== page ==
Ahern aims to curb crime in new bail Bill

 

ENABLING GARDAÍ to arrest a person suspected of breaching bail conditions without warrant and extending the power of the courts to refuse bail where the person is likely to commit less serious offences than currently are among measures under consideration by the Minister for Justice.

Dermot Ahern said he would consult the Attorney General to test the limits of constraints under the Constitution and the European Convention on Human Rights (ECHR) in reforming the bail laws.

Mr Ahern obtained approval from the Cabinet last Tuesday to work on a new bail Bill, aimed at consolidating and updating existing bail law and improving the operation of bail law generally. This follows a review in the Department of Justice of both common (judge-made) law and statute law.

Since an amendment to the Constitution and the subsequent Bail Act 1997, the courts have the power to refuse bail to a person charged with a serious offence, if satisfied that it is reasonably considered necessary to do so to prevent the commission of a further serious offence.

There have been a number of amendments to the bail law since then to further tighten the law on bail, particularly the provisions of the Criminal Justice Act 2007.

However, Mr Ahern said that a public concern, which he shared, remained that serious crime was being committed by people on bail. As a result he had asked for the review of the law.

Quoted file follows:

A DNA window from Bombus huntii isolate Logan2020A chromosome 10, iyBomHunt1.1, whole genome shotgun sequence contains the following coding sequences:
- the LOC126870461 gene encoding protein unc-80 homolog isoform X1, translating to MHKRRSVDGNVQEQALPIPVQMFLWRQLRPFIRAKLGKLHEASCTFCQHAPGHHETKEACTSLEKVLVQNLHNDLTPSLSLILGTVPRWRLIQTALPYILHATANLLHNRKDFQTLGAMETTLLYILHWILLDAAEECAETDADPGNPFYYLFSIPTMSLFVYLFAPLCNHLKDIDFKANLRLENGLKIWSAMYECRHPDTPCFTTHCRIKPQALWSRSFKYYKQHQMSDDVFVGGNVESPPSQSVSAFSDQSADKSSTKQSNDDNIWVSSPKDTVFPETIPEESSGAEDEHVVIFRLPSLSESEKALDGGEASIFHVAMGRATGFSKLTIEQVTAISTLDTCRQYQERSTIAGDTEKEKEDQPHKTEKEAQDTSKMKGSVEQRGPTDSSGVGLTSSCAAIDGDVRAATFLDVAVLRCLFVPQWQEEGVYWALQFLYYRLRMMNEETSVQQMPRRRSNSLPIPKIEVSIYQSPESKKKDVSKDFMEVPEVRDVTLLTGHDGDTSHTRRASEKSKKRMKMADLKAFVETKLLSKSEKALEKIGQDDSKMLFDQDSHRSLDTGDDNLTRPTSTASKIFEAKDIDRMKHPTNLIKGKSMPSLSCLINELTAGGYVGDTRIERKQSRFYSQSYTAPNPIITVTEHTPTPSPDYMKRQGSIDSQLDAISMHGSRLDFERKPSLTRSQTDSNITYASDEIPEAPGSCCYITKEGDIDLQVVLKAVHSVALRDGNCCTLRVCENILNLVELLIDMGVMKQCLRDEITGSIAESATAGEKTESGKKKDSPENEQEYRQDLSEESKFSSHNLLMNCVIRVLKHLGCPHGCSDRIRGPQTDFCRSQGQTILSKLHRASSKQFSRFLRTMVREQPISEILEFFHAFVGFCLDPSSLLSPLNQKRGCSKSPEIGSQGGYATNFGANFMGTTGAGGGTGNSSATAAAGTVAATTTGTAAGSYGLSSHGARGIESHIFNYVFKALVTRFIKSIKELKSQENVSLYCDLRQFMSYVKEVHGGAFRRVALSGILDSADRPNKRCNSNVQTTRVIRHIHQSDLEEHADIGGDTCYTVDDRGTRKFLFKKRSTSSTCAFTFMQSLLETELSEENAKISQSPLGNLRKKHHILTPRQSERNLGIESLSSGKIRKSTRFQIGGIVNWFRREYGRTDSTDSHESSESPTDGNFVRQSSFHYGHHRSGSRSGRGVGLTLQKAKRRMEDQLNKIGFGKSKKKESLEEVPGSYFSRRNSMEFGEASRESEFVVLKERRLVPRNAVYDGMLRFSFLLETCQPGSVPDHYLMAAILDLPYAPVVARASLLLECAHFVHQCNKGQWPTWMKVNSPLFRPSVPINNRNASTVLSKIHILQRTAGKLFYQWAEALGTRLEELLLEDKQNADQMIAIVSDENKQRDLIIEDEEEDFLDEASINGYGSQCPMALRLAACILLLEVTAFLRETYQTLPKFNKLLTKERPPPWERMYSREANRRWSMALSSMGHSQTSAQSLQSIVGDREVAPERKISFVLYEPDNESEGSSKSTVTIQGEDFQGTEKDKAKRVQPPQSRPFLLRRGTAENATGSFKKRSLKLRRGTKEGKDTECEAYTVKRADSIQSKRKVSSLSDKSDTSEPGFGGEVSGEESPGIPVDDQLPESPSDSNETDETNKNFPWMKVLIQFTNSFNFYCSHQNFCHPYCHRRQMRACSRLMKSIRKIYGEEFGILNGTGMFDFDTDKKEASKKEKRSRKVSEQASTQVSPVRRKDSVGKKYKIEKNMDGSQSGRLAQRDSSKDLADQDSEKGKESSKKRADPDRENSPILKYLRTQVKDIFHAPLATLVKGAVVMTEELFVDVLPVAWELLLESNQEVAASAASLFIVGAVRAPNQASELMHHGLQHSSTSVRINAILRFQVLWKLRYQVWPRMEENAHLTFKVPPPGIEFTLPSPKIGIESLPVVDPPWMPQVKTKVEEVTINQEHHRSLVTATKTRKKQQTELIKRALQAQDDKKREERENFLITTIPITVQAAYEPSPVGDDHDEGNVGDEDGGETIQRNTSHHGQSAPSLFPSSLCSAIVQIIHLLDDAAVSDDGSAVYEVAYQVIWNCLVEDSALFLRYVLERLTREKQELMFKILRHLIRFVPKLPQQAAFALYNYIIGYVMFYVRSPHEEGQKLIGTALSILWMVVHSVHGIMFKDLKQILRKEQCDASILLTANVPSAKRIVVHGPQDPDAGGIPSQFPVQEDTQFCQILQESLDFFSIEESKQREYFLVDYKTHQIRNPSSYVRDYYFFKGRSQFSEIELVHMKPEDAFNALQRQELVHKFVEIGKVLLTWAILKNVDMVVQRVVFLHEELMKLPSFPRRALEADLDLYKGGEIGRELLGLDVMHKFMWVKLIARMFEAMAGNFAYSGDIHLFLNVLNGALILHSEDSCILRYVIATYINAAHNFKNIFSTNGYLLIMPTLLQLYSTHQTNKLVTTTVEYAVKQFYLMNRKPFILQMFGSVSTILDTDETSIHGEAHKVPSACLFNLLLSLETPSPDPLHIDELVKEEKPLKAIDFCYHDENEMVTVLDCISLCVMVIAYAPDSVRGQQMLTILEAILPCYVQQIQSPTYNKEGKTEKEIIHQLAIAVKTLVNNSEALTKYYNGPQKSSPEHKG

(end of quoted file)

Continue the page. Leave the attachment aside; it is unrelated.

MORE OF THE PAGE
“On the basis of that review, I am satisfied that there is merit in providing for a consolidated bail instrument to provide a clear, modern and accessible statement of the bail law,” he said.

“I am also satisfied that a number of areas of the law where weaknesses have been identified should be addressed to ensure that the law operates as effectively as possible. Some examples include the provision of a power of arrest without warrant to the gardaí for breach of bail conditions.”

He will also examine the extent to which it might be possible, bearing in mind the constraints of the Constitution and the ECHR, to provide guidance to the courts in relation to the need to protect the public.

This includes examining a provision whereby the courts would be asked to consider the safety of an individual or of the public in deciding whether bail should be refused to a person charged with a serious offence, in order to prevent the commission of a serious offence.

He will also consider providing guidance to the court on how the seriousness of certain offences is viewed in the eyes of the legislature and the risks presented by persons who commit such offences. This could mean extending the power of the courts to refuse bail beyond preventing “serious offences” in the existing law to more minor offences.